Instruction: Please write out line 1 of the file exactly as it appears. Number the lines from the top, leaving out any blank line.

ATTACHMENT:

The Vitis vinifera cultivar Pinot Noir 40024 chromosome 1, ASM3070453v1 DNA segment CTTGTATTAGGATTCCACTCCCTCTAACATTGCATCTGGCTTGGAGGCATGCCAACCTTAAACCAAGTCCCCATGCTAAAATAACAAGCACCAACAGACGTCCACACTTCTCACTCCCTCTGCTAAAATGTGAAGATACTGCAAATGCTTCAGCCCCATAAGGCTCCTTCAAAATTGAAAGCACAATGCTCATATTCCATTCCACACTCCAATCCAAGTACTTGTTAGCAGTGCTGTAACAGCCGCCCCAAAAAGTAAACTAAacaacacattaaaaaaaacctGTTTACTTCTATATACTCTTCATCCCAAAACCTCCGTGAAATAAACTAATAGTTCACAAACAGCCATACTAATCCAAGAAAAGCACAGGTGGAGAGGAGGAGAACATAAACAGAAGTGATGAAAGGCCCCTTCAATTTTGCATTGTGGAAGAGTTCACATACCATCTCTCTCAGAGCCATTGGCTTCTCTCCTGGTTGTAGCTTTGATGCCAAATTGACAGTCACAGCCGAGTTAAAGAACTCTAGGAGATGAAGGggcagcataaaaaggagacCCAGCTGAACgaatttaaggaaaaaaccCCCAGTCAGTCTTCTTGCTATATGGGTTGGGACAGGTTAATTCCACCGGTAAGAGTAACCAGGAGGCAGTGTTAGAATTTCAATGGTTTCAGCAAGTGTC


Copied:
The Vitis vinifera cultivar Pinot Noir 40024 chromosome 1, ASM3070453v1 DNA segment CTTGTATTAGGATTCCACTCCCTCTAACATTGCATCTGGCTTGGAGGCATGCCAACCTTAAACCAAGTCCCCATGCTAAAATAACAAGCACCAACAGACGTCCACACTTCTCACTCCCTCTGCTAAAATGTGAAGATACTGCAAATGCTTCAGCCCCATAAGGCTCCTTCAAAATTGAAAGCACAATGCTCATATTCCATTCCACACTCCAATCCAAGTACTTGTTAGCAGTGCTGTAACAGCCGCCCCAAAAAGTAAACTAAacaacacattaaaaaaaacctGTTTACTTCTATATACTCTTCATCCCAAAACCTCCGTGAAATAAACTAATAGTTCACAAACAGCCATACTAATCCAAGAAAAGCACAGGTGGAGAGGAGGAGAACATAAACAGAAGTGATGAAAGGCCCCTTCAATTTTGCATTGTGGAAGAGTTCACATACCATCTCTCTCAGAGCCATTGGCTTCTCTCCTGGTTGTAGCTTTGATGCCAAATTGACAGTCACAGCCGAGTTAAAGAACTCTAGGAGATGAAGGggcagcataaaaaggagacCCAGCTGAACgaatttaaggaaaaaaccCCCAGTCAGTCTTCTTGCTATATGGGTTGGGACAGGTTAATTCCACCGGTAAGAGTAACCAGGAGGCAGTGTTAGAATTTCAATGGTTTCAGCAAGTGTC